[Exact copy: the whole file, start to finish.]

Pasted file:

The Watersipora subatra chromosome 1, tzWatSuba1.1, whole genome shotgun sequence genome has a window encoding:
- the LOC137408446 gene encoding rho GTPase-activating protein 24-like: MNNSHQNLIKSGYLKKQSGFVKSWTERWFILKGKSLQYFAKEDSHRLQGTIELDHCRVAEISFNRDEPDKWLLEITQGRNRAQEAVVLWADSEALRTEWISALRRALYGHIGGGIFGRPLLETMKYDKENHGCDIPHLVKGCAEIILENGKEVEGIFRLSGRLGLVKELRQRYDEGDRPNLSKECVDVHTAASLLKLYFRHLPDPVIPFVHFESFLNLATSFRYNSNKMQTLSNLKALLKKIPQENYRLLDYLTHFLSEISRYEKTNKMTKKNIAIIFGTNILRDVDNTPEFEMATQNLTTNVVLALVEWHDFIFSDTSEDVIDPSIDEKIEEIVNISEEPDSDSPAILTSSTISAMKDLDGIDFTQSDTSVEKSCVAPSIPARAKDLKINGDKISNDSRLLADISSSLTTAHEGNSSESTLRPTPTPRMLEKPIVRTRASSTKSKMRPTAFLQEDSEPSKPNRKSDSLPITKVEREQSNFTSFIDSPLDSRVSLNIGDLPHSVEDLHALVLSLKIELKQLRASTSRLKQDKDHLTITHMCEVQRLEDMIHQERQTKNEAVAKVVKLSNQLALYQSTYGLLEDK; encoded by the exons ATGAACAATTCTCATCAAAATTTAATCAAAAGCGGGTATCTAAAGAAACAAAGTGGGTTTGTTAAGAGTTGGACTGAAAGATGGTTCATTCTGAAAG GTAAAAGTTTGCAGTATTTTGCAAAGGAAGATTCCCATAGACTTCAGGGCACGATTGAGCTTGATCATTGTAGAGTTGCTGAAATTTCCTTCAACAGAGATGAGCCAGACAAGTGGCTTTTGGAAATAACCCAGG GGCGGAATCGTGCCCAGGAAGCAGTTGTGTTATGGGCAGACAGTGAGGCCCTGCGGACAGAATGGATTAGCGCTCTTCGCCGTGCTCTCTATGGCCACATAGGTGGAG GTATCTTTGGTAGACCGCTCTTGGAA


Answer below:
The Watersipora subatra chromosome 1, tzWatSuba1.1, whole genome shotgun sequence genome has a window encoding:
- the LOC137408446 gene encoding rho GTPase-activating protein 24-like: MNNSHQNLIKSGYLKKQSGFVKSWTERWFILKGKSLQYFAKEDSHRLQGTIELDHCRVAEISFNRDEPDKWLLEITQGRNRAQEAVVLWADSEALRTEWISALRRALYGHIGGGIFGRPLLETMKYDKENHGCDIPHLVKGCAEIILENGKEVEGIFRLSGRLGLVKELRQRYDEGDRPNLSKECVDVHTAASLLKLYFRHLPDPVIPFVHFESFLNLATSFRYNSNKMQTLSNLKALLKKIPQENYRLLDYLTHFLSEISRYEKTNKMTKKNIAIIFGTNILRDVDNTPEFEMATQNLTTNVVLALVEWHDFIFSDTSEDVIDPSIDEKIEEIVNISEEPDSDSPAILTSSTISAMKDLDGIDFTQSDTSVEKSCVAPSIPARAKDLKINGDKISNDSRLLADISSSLTTAHEGNSSESTLRPTPTPRMLEKPIVRTRASSTKSKMRPTAFLQEDSEPSKPNRKSDSLPITKVEREQSNFTSFIDSPLDSRVSLNIGDLPHSVEDLHALVLSLKIELKQLRASTSRLKQDKDHLTITHMCEVQRLEDMIHQERQTKNEAVAKVVKLSNQLALYQSTYGLLEDK; encoded by the exons ATGAACAATTCTCATCAAAATTTAATCAAAAGCGGGTATCTAAAGAAACAAAGTGGGTTTGTTAAGAGTTGGACTGAAAGATGGTTCATTCTGAAAG GTAAAAGTTTGCAGTATTTTGCAAAGGAAGATTCCCATAGACTTCAGGGCACGATTGAGCTTGATCATTGTAGAGTTGCTGAAATTTCCTTCAACAGAGATGAGCCAGACAAGTGGCTTTTGGAAATAACCCAGG GGCGGAATCGTGCCCAGGAAGCAGTTGTGTTATGGGCAGACAGTGAGGCCCTGCGGACAGAATGGATTAGCGCTCTTCGCCGTGCTCTCTATGGCCACATAGGTGGAG GTATCTTTGGTAGACCGCTCTTGGAA